The family was frequently joined at dinner by the wallabies and wallaroos that bound around the national park. They went bushwalking and on a billabong cruise to try to spot some of the other 66 mammals, 120 reptiles and 290 birds that make Kakadu their home.
The Northern Territory is ‘Crocodile Dundee country’: it has around 150,000 saltwater crocs and 100,000 freshwater ones, making a ratio of almost one crocodile to every human. It was on a cruise on Yellow Water billabong in Kakadu that Sophia saw the freshwater version of her favourite animal up close: “A really, really big crocodile, he had very rough skin and I watched him eat his lunch.”
At sites such as Nanguluwur and Nourlangie they marvelled at Aboriginal rock paintings depicting creation stories dating back as far as 20,000 years; at Bowali cultural centre and Warradjan Aboriginal cultural centre they learnt more about the indigenous people who have lived in Kakadu for 50,000 years.
A short drive south from Kakadu to Nitmiluk national park brought the group to the spectacular Katherine gorge, formed from not one but 13 gorges, carved into the sandstone by the Katherine river over a billion years.
The family joined a breakfast cruise to explore the rockpools, waterfalls and sandy beaches hidden in the gorge’s shadow, with a guide pointing out the canyon’s flora and fauna along the way. “The wildlife was incredible. I saw five different species of kingfisher in one morning,” says Jarvis. “Before the tour, I wouldn’t have been able to distinguish one from another.”
The Red Centre
The next stage of the adventure took them on a flight south to Alice Springs in the Red Centre, the hub of Australia’s gold and gem mining in the 1900s. These days Alice Springs is better known as a base from which to explore the vast desert of the Red Centre, from 4×4 tours and camping under the stars to tackling the Larapinta Trail – a challenging 223km trek running along the spine of the West MacDonnell mountain range.
Jarvis and clan picked up another campervan and drove 310km west from Alice Springs to Watarrka national park and Kings Canyon, a colossal chasm in the George Gill mountains. Sheer cliff faces of rust-red sandstone tower 100 metres above the canyon floor, giving vital shade to plants and animals, and hiding water pools and a sheltered valley known as the Garden of Eden.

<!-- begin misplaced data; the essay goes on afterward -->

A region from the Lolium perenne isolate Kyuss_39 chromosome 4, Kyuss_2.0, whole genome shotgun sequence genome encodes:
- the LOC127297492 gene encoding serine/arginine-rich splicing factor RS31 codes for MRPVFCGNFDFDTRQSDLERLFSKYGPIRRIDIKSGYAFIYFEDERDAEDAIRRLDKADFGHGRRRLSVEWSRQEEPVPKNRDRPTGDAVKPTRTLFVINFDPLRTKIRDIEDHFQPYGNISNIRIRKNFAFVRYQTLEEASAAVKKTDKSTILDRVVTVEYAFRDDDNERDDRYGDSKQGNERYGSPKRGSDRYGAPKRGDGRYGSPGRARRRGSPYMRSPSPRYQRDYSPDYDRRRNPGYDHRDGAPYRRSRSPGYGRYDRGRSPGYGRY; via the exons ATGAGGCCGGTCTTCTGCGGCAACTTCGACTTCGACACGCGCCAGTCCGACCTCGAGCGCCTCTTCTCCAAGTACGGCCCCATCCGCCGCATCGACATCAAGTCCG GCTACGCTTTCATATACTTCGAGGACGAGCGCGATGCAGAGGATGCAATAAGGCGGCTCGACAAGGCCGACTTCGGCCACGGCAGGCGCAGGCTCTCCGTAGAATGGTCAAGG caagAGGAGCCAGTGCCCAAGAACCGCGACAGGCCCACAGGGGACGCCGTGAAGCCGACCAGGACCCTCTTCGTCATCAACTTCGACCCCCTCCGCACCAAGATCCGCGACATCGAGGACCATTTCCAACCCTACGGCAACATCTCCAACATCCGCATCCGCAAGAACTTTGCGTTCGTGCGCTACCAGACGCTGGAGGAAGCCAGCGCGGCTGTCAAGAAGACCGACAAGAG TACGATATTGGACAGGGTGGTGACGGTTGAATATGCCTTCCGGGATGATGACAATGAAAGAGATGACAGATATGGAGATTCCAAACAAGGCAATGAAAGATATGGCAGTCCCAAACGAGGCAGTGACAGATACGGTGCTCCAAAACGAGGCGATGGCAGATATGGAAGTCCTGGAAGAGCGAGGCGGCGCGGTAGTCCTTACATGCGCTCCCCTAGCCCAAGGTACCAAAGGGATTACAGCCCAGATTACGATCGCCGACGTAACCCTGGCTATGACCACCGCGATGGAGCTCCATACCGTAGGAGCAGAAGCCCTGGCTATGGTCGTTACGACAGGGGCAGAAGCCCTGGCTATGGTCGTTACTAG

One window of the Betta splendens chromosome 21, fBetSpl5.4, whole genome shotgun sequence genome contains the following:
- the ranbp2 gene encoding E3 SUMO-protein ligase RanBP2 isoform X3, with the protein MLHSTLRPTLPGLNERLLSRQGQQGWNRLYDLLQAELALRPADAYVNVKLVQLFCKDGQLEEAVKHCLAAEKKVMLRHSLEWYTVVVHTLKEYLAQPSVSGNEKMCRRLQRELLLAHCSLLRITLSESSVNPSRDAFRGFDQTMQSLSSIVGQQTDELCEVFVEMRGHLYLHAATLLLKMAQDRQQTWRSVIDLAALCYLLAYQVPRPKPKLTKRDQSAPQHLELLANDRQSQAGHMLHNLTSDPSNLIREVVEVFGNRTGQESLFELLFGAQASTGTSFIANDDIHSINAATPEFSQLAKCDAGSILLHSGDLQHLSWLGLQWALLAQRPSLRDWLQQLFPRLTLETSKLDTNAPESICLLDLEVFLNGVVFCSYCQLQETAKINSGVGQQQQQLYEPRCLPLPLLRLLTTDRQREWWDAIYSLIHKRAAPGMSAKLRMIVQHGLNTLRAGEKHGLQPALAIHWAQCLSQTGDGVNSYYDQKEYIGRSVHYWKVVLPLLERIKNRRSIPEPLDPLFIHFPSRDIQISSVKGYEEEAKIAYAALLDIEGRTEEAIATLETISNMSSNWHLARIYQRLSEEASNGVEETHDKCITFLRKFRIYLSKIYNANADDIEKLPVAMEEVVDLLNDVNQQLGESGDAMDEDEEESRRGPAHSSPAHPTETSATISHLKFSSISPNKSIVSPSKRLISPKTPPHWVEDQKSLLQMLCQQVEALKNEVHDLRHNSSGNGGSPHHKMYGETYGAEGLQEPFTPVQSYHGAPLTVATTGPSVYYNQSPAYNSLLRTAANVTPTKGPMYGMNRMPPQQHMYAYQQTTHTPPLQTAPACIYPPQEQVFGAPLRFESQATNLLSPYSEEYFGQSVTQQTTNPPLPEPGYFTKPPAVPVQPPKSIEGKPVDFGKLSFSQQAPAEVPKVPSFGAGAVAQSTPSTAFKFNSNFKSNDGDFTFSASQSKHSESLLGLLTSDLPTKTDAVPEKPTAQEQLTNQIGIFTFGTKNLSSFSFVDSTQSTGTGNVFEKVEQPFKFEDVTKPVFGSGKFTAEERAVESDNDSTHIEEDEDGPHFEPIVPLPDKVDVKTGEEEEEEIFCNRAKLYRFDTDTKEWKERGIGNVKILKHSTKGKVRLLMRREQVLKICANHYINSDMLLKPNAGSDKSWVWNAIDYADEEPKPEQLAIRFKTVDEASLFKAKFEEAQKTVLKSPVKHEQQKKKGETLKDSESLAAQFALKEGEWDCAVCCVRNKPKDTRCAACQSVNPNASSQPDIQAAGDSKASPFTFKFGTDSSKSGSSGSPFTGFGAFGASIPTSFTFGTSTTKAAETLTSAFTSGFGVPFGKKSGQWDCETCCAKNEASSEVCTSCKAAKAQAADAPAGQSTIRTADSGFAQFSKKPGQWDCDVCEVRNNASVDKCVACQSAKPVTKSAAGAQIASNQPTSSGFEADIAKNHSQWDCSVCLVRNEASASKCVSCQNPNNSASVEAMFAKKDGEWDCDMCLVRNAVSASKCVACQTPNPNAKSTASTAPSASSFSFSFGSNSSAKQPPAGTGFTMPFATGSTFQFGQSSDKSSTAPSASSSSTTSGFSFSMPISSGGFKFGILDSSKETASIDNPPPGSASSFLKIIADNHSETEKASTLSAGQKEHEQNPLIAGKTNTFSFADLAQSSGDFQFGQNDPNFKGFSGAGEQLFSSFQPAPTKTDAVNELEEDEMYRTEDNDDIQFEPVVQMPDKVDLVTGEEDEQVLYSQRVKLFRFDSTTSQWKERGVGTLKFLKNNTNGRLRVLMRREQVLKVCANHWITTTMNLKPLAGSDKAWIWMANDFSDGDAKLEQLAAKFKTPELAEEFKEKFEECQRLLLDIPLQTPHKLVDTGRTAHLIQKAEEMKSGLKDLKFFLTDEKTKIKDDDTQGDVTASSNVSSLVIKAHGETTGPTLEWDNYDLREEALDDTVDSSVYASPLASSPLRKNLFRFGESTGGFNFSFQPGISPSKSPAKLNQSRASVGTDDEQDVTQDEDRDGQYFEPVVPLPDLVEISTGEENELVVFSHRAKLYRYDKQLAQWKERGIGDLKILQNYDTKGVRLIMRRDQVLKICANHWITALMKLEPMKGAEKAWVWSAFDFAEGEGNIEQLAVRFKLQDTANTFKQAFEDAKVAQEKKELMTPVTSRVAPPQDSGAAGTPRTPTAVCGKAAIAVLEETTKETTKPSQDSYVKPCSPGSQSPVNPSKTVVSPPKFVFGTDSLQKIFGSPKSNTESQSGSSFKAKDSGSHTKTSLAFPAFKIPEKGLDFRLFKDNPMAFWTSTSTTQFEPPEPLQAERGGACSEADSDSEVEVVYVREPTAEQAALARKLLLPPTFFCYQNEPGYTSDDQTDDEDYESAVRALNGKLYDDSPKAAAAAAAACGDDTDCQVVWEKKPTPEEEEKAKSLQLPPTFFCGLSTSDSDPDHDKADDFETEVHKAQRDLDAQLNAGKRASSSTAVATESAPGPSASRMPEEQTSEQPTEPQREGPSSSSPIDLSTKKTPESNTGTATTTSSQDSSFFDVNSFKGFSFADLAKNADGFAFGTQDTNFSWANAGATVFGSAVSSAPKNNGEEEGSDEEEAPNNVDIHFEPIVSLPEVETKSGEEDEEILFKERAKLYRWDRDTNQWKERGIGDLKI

To appreciate the canyon’s scale, most visitors do one of two hikes: a 2.6km gentle walk along the gorge’s floor, or a more demanding 6km climb up to the rim of the canyon. Even Sophia tackled the longer walk, which, says Gill, “is well worth it for the unforgettable views.”
Visitors to the canyon generally stay, like the Smiths, at Kings Canyon Resort, which has camping and a budget lodge as well as a hotel. Some of the hotel rooms have spa baths with floor-to-ceiling glass looking out into the canyon. “From my bath I could watch scores of green parrots in the tree directly outside my window,” recalls Gill.
A trip to the nearby Lilla community, to visit sacred sites and hear about bush foods and medicine, is a new way to learn about Watarrka’s heritage. Almost a quarter of the Territory’s population are Aboriginal people and, since ancestral land was returned to its indigenous owners in 1976, around half of the Territory is Aboriginal-owned. To help visitors find authentic Aboriginal experiences, the tourist board has created hubs in both the Red Centre and Top End to promote and support small indigenous operators.
One of the most significant Aboriginal sites is Uluru (Ayers Rock), a sandstone mass 348 metres high, with a circumference of 9km. It’s a controversial site and Jarvis was surprised that some visitors ignore the local Anangu people’s request not to climb this sacred landmark and the government is reluctant to enforce a ban. At Uluru, as at other sites of Aboriginal significance, visitors are asked not to go into restricted areas, not to pick fruit or flowers, and to ask indigenous people before taking photos of them.